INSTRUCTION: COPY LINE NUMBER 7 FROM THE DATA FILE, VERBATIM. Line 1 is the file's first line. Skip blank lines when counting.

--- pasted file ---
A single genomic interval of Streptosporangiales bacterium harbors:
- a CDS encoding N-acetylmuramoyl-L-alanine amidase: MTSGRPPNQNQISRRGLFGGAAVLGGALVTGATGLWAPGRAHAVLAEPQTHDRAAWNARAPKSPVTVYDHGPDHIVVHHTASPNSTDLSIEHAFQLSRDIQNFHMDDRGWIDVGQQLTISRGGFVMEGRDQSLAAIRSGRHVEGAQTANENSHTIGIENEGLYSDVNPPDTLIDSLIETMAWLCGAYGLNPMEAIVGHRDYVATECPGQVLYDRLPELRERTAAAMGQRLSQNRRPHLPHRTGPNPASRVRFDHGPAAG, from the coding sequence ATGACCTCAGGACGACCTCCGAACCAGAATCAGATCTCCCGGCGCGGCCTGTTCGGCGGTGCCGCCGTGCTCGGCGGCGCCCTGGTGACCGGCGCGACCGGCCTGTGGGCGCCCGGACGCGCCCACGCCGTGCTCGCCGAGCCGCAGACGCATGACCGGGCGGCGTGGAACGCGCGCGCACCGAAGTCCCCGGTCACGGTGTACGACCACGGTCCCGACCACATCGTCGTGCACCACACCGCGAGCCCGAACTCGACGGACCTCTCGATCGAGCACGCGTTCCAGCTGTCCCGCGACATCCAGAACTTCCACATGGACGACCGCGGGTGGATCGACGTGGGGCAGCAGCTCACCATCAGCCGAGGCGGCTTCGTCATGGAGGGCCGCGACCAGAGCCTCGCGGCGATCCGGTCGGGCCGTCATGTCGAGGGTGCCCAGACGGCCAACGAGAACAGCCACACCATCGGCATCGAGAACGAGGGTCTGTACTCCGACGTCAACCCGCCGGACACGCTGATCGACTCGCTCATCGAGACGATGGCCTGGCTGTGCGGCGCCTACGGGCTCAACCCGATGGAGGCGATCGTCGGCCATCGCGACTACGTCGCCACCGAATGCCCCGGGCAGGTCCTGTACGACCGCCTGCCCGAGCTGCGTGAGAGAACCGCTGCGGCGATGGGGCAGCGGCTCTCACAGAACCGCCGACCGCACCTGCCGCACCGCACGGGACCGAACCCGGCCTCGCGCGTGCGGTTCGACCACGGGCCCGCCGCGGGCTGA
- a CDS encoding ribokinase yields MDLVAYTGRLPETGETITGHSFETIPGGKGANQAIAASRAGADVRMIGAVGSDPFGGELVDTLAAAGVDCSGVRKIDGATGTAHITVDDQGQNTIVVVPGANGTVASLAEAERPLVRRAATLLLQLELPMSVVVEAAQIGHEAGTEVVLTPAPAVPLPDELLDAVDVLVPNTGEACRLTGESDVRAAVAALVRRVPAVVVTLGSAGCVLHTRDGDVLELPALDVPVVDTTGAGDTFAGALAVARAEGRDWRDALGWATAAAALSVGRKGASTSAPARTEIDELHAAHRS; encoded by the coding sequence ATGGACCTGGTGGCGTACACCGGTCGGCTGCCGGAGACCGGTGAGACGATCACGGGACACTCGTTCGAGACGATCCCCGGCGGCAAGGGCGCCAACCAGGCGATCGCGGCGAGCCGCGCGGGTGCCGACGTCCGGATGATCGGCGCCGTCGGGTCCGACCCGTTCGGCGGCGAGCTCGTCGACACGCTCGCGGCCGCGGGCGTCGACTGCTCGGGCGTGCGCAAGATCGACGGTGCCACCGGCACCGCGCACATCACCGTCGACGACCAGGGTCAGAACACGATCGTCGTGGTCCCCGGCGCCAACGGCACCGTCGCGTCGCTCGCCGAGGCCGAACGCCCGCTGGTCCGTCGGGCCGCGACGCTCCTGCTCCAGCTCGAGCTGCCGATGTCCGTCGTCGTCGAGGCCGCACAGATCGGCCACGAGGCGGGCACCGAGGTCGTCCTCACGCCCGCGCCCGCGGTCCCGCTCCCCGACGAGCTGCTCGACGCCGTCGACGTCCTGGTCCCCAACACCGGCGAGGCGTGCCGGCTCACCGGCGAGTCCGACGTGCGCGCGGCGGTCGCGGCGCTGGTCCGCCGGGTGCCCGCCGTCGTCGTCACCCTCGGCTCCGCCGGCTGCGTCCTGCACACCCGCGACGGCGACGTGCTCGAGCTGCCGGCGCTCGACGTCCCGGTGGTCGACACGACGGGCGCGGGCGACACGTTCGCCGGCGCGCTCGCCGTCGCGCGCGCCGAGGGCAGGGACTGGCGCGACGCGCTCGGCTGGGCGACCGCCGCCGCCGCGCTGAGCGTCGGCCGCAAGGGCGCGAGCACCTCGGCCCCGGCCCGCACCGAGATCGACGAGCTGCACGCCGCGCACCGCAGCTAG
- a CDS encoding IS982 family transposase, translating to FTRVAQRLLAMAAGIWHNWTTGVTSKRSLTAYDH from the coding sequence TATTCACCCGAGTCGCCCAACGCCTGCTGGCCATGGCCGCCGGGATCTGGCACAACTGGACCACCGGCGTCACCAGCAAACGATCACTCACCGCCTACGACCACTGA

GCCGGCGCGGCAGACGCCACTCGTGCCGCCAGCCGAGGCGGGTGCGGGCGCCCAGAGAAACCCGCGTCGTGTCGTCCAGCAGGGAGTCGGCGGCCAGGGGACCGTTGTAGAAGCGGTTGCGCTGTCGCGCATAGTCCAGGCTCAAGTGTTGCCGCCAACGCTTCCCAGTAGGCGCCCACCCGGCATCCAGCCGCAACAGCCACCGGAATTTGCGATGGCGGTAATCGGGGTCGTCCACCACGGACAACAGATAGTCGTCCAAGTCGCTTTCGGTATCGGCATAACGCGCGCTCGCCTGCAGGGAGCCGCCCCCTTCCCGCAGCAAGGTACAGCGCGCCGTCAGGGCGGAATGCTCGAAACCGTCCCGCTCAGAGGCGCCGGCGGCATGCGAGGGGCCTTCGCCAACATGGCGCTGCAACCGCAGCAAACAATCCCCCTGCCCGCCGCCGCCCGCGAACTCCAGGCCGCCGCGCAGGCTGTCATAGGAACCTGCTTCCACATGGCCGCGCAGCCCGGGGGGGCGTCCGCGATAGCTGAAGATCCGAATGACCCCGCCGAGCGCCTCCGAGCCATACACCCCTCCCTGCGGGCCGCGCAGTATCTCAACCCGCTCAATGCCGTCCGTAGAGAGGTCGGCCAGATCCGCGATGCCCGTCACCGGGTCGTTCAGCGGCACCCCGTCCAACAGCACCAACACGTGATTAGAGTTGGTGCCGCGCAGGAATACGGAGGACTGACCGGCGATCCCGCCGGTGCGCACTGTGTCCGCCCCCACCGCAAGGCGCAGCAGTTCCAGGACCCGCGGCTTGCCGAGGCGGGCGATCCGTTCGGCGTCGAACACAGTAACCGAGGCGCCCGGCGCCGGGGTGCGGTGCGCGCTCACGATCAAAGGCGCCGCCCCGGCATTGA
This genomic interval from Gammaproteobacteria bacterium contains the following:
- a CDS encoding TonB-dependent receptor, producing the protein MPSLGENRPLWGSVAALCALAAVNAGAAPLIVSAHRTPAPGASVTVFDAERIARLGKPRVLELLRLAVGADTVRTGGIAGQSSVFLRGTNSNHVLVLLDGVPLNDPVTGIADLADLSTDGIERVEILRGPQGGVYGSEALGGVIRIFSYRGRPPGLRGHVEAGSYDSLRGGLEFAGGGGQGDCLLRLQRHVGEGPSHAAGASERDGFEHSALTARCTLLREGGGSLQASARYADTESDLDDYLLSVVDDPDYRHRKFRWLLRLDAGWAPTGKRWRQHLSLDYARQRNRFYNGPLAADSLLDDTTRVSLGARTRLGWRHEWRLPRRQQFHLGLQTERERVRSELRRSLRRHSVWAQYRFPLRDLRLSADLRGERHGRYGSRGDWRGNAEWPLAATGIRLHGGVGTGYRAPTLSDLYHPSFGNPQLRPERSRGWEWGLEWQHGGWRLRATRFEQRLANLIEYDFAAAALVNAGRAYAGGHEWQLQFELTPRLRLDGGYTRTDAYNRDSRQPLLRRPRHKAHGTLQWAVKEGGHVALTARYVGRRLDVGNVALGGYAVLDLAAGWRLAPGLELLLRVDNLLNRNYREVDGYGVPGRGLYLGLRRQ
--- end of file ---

- a CDS encoding TonB-dependent receptor, producing the protein MPSLGENRPLWGSVAALCALAAVNAGAAPLIVSAHRTPAPGASVTVFDAERIARLGKPRVLELLRLAVGADTVRTGGIAGQSSVFLRGTNSNHVLVLLDGVPLNDPVTGIADLADLSTDGIERVEILRGPQGGVYGSEALGGVIRIFSYRGRPPGLRGHVEAGSYDSLRGGLEFAGGGGQGDCLLRLQRHVGEGPSHAAGASERDGFEHSALTARCTLLREGGGSLQASARYADTESDLDDYLLSVVDDPDYRHRKFRWLLRLDAGWAPTGKRWRQHLSLDYARQRNRFYNGPLAADSLLDDTTRVSLGARTRLGWRHEWRLPRRQQFHLGLQTERERVRSELRRSLRRHSVWAQYRFPLRDLRLSADLRGERHGRYGSRGDWRGNAEWPLAATGIRLHGGVGTGYRAPTLSDLYHPSFGNPQLRPERSRGWEWGLEWQHGGWRLRATRFEQRLANLIEYDFAAAALVNAGRAYAGGHEWQLQFELTPRLRLDGGYTRTDAYNRDSRQPLLRRPRHKAHGTLQWAVKEGGHVALTARYVGRRLDVGNVALGGYAVLDLAAGWRLAPGLELLLRVDNLLNRNYREVDGYGVPGRGLYLGLRRQ